On Legendary Comedian Bill Hicks Was Definitely a Legend, but Was He a Comedian?

This wasn't the Unpopular Opinion I was hoping for, really. 'Bill Hicks was a smart, impassioned man who used comedy to educate people'; 'an inspired and inspiring truth teller, dangerous and brave and scary, all at once'; 'He will correct your vision.' You keep painting him as a truth-teller, someone who taught people to think clearly, someone who cut through the bullshit, as it were. But his irreverence is confusing and violent; it's destructive. His anger carries with it a brutal arrogance. He believes in the virtue of his own isolation and cynicism (sometimes he comes dangerously close to blind adolescent rebellion). I have laughed at and enjoyed some of his bits, but on the whole the content of them carries either simple messages (x is evil etc) or deliberately false, alienating assertions (the headline bit you quoted is a good example of this). I'm always surprised at his cult popularity; in general, people who hate the world earn the world's contempt, yet somehow people see Bill Hicks as some sort of moral crusader. I suppose those same people think there is some sort of 'natural, good' state to be in that society acts as an obstacle to. I've never discovered a Bill Hicks who realised that life and humanity are much more complicated than that. And that's the point of his stand-up, it's irreverently and furiously moralistic, something which comedy, a great upsetter of truth and belief and fact and clear-sightedness, is usually incompatible with. That's where his originality came from: he made those elements work together. But we shouldn't hold him up as a holder of 'truth' and moral authority: if he ever hated anything well, it was authority.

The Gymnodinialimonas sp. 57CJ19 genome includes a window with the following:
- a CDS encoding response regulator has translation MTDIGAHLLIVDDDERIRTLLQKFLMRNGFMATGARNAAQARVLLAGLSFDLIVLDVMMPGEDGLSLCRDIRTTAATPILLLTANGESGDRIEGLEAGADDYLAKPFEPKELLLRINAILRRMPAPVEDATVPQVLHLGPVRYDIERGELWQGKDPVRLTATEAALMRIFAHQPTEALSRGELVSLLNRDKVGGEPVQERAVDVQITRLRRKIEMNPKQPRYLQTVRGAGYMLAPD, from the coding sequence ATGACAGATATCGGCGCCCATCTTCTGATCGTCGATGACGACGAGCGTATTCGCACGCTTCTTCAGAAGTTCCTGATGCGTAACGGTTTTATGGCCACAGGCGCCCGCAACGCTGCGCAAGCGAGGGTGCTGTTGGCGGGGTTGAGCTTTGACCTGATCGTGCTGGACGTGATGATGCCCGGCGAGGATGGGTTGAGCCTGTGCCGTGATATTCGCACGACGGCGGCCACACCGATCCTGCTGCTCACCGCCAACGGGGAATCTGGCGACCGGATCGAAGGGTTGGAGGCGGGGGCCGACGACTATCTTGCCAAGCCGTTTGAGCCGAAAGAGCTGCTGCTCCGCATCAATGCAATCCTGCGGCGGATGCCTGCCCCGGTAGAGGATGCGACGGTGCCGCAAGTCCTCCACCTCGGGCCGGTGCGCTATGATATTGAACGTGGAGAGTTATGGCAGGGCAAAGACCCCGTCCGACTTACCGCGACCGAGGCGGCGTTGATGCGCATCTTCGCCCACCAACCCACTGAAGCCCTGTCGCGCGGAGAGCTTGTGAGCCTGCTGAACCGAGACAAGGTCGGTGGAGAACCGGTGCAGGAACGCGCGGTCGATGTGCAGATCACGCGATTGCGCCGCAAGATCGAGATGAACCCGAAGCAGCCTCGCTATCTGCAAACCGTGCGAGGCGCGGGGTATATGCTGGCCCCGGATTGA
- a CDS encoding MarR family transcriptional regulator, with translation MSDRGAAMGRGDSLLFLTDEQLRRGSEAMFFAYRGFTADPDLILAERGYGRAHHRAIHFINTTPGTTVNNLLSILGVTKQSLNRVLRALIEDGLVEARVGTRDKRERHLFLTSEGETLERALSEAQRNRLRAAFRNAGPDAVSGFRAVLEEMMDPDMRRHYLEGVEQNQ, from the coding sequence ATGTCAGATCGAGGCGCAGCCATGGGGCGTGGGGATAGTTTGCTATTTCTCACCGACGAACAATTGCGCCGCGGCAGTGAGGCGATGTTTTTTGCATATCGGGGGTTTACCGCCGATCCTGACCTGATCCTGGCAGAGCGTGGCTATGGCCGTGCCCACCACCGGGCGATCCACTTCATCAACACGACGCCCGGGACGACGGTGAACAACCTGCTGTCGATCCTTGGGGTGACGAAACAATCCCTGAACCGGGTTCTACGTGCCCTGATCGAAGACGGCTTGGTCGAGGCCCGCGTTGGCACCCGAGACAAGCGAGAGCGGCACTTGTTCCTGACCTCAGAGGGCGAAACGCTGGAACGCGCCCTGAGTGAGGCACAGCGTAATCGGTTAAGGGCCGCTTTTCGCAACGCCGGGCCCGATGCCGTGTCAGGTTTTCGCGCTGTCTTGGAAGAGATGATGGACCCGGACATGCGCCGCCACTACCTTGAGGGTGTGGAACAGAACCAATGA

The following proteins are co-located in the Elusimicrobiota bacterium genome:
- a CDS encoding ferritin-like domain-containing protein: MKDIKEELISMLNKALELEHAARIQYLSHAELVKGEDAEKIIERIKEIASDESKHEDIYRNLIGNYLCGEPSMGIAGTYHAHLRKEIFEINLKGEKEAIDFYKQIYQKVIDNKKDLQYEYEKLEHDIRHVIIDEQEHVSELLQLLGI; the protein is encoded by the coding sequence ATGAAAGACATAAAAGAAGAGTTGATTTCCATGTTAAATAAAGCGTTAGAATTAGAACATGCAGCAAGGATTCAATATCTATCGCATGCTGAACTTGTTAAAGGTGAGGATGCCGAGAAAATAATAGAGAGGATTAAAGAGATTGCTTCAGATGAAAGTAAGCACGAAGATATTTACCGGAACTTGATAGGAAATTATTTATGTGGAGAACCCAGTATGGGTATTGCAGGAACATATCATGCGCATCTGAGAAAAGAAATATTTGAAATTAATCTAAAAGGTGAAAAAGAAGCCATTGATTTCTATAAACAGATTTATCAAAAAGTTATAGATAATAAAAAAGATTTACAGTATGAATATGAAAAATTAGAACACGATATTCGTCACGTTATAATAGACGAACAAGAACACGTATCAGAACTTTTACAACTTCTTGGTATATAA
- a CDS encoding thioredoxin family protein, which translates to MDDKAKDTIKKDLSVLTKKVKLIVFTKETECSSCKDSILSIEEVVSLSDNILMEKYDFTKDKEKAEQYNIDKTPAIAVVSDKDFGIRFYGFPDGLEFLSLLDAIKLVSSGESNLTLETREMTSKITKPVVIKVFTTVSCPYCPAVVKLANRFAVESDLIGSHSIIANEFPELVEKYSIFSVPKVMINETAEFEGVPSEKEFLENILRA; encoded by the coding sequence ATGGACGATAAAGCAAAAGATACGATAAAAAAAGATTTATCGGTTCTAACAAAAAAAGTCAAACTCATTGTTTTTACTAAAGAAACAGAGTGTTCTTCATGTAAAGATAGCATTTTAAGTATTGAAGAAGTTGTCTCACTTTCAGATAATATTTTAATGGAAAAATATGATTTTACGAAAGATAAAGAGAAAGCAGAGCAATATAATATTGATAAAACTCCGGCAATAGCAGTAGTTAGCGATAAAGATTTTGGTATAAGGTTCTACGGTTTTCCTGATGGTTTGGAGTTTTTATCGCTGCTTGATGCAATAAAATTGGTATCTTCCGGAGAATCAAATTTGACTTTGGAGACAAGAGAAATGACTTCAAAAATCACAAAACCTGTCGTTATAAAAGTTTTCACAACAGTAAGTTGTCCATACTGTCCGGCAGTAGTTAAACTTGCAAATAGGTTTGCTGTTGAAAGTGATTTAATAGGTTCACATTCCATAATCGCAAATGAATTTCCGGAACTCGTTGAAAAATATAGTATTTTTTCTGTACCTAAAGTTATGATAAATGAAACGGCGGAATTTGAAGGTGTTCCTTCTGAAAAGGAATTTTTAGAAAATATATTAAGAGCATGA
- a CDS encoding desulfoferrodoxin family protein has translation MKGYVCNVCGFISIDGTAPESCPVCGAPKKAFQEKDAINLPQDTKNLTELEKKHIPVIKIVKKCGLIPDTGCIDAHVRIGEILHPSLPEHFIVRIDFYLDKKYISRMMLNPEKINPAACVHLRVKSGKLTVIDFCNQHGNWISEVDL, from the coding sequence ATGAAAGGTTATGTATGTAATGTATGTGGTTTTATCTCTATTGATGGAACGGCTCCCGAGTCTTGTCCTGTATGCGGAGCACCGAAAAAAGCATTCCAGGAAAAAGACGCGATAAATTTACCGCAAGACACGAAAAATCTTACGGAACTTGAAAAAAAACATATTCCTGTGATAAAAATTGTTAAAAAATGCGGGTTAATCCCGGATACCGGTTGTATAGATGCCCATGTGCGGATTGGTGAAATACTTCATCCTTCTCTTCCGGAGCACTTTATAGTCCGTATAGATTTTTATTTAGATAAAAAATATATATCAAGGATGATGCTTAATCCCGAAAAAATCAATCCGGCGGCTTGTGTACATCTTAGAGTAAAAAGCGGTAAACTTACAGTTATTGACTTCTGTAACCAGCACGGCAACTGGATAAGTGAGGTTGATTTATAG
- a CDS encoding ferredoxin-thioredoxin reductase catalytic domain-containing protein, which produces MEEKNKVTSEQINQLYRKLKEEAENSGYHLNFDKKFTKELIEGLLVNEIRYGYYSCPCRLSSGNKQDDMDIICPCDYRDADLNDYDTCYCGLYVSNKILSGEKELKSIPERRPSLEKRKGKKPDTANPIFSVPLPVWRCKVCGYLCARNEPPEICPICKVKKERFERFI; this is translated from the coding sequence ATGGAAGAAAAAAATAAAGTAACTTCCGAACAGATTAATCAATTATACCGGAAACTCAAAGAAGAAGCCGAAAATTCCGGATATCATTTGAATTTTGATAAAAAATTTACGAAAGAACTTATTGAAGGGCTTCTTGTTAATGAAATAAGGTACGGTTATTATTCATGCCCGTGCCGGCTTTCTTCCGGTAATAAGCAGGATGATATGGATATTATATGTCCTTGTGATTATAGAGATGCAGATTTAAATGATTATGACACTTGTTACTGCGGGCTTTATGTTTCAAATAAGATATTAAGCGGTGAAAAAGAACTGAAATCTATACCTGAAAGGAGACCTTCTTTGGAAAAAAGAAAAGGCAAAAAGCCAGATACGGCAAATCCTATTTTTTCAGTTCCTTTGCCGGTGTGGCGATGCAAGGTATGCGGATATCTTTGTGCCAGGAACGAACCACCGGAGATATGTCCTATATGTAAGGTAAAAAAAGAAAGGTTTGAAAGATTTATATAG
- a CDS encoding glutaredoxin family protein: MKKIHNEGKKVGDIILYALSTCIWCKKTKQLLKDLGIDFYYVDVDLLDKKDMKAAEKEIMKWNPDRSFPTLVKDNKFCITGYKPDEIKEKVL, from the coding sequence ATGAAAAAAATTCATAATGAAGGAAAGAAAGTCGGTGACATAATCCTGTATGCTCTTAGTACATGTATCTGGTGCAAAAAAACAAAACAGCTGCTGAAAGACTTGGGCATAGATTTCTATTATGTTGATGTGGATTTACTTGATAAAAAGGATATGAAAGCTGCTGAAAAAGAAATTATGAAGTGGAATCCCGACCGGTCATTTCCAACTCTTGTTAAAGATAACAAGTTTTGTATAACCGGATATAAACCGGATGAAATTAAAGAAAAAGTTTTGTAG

Posted on April 3, 2012 at 9:12 pm 0

On Why Bridesmaids Deserved Its Best Picture Snub

I, like most people here, think this opinion is unpopular for a reason. You want comedy to be as 'real' as possible, to reflect life more; but comedy doesn't work like that. Comedy is artificial so that it can create funny situations. It relates to life, but not directly like a kitchen-sink drama: when you say 'Helen could have (be?) an honest portrait of an isolated woman trying to make friends the only way she knows how, and failing because she doesn't understand that money isn't the same thing as generosity', well, we see that Helen, but an 'honest portrait', whatever that might be (art is artificial, not honest), isn't required. It isn't as funny, either, and she's not to any extent the main focus of the movie. Comedy must remain simultaneously engaged with and detached from life. Comedy contains things, refers to things, observes things, portrays things... but it's never a 'portrait' of them in such a crass, obvious way. We all need to allow women to be just as funny, and stupid, and pathetic, and confused as men. I'm reminded of that story in Tina Fey's 'Bossypants' where Amy Poehler, accused (albeit jokingly) of not being 'cute' while goofing around, says 'I don't care if you like it'. In that sense, Bridesmaids doesn't care if you like it. Although I definitely care about the snobbery of awards shows in relation to some of the most enduring, culturally important and carefully crafted films I've seen through the years.

Posted on February 21, 2012 at 6:33 pm 0